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Distinct Leaf-trait Syndromes of Evergreen and Deciduous Trees in a Seasonally Dry Tropical Forest
Version of Record online: 26 AUG 2010
© 2010 The Author(s). Journal compilation © 2010 by The Association for Tropical Biology and Conservation
Volume 43, Issue 3, pages 299–308, May 2011
How to Cite
Pringle, E. G., Adams, R. I., Broadbent, E., Busby, P. E., Donatti, C. I., Kurten, E. L., Renton, K. and Dirzo, R. (2011), Distinct Leaf-trait Syndromes of Evergreen and Deciduous Trees in a Seasonally Dry Tropical Forest. Biotropica, 43: 299–308. doi: 10.1111/j.1744-7429.2010.00697.x
- Issue online: 25 APR 2011
- Version of Record online: 26 AUG 2010
- Received 5 February 2010; revision accepted 30 May 2010.
- Chamela-Cuixmala Biosphere Reserve;
- evolutionary convergence;
- leaf-trait syndromes;
- water limitation
In seasonally dry tropical forests, tree species can be deciduous, remaining without leaves throughout the dry season, or evergreen, retaining their leaves throughout the dry season. Deciduous and evergreen trees specialize in habitats that differ in water availability (hillside and riparian forest, respectively) and in their exposure to herbivore attack (seasonal and continuous, respectively). We asked whether syndromes of leaf traits in deciduous and evergreen trees were consistent with hypothesized abiotic and biotic selective pressures in their respective habitat. We measured seven leaf traits in 19 deciduous and 11 evergreen tree species in a dry tropical forest in Western Mexico, and measured rates of herbivory on 23 of these species. We investigated the covariance of leaf traits in syndromes related to phenology and associated physiology, and to anti-herbivory defense. We found evidence for syndromes that separated phenological strategies among four traits: toughness, water content, specific leaf area, and carbon:nitrogen (C:N) ratios. We found a trade-off between two other traits: trichomes and latex. Overall, evergreen species exhibited lower rates of herbivory than deciduous species. Lower rates of herbivory were explained by a syndrome of higher toughness, lower water content, and higher C:N ratios, which are traits representative of evergreen trees. Phenology and trait syndromes did not exhibit significant phylogenetic signal, consistent with the hypothesis of evolutionary convergence among phenologies and associated leaf-trait syndromes. Our results suggest that deciduous and evergreen trees could respond to differential water availability and herbivory in their respective habitats by converging on distinct leaf-trait syndromes.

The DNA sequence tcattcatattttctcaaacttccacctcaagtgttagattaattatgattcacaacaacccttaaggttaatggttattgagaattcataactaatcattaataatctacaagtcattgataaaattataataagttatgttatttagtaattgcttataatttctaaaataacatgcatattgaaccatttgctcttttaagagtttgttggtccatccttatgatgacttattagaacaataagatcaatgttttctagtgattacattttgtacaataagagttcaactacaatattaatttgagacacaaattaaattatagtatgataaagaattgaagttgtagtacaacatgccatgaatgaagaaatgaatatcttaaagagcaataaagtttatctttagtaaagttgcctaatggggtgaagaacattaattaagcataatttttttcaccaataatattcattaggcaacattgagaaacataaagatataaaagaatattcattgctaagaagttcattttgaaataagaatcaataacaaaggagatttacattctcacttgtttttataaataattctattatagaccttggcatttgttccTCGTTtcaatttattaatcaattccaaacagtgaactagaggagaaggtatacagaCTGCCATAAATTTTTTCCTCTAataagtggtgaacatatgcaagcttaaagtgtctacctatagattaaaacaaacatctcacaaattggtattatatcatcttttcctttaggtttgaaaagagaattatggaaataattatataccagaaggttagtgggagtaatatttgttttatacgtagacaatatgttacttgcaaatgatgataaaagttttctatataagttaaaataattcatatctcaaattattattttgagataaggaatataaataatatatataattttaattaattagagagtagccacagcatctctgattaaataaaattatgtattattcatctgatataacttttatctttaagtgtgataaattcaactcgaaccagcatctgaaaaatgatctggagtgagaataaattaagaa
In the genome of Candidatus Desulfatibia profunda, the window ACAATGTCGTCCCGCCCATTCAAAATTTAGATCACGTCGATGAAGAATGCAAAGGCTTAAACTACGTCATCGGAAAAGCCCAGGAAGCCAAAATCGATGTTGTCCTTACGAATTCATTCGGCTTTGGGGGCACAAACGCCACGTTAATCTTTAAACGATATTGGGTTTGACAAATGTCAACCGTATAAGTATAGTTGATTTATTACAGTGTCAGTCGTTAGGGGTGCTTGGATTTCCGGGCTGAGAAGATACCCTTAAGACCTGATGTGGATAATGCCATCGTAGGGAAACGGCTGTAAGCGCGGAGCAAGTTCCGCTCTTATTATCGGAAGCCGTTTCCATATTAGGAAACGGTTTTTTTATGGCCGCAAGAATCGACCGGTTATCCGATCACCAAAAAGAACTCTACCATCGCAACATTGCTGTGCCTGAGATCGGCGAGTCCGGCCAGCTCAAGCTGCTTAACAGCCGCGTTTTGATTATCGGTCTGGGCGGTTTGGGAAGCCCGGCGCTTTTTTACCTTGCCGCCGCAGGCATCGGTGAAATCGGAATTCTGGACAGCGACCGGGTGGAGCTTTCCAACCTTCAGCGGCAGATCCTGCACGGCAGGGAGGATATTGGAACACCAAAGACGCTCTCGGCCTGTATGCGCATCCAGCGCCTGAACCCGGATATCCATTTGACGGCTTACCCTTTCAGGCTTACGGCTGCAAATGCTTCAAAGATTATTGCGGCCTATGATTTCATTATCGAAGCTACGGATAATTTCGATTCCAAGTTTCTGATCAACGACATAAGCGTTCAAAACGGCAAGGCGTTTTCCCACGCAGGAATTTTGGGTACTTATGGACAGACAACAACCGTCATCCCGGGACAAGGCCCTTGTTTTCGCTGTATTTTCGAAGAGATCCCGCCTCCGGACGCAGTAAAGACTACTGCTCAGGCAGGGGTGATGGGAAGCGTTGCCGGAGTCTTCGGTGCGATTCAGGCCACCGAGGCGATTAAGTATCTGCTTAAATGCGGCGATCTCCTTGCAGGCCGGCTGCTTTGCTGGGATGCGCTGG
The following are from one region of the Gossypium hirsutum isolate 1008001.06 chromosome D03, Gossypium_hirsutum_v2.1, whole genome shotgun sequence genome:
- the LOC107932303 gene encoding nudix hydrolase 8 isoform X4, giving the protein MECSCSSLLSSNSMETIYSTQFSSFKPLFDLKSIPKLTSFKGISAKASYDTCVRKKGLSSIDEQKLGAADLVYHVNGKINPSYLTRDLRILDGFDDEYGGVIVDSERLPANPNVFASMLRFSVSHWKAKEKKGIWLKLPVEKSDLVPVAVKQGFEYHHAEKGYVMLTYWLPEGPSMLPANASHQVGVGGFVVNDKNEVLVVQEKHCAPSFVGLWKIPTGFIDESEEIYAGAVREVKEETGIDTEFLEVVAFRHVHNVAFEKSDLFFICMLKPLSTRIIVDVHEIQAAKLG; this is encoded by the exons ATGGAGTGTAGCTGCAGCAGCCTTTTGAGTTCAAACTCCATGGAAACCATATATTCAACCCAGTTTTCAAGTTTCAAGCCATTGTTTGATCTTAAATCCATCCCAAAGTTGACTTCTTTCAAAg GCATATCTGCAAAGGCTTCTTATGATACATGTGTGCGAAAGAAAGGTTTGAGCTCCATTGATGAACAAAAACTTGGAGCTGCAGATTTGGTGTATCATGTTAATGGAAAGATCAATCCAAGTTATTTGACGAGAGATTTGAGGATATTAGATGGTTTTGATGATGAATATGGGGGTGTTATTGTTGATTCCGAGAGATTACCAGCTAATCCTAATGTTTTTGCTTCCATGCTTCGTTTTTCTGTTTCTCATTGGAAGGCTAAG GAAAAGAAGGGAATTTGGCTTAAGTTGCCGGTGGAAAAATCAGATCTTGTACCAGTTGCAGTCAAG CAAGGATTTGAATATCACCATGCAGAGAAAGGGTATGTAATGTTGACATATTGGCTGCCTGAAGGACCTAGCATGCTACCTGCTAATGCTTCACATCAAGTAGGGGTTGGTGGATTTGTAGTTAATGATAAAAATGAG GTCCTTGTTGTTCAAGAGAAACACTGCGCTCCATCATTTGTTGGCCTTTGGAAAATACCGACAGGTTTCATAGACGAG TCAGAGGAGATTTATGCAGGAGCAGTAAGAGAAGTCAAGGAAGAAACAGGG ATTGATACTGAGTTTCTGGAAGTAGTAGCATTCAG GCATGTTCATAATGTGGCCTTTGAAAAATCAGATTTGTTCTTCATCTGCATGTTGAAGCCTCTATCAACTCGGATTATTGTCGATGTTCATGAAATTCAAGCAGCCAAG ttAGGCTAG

Abstract in Spanish is available at http://www.blackwell-synergy.com/loi/btp.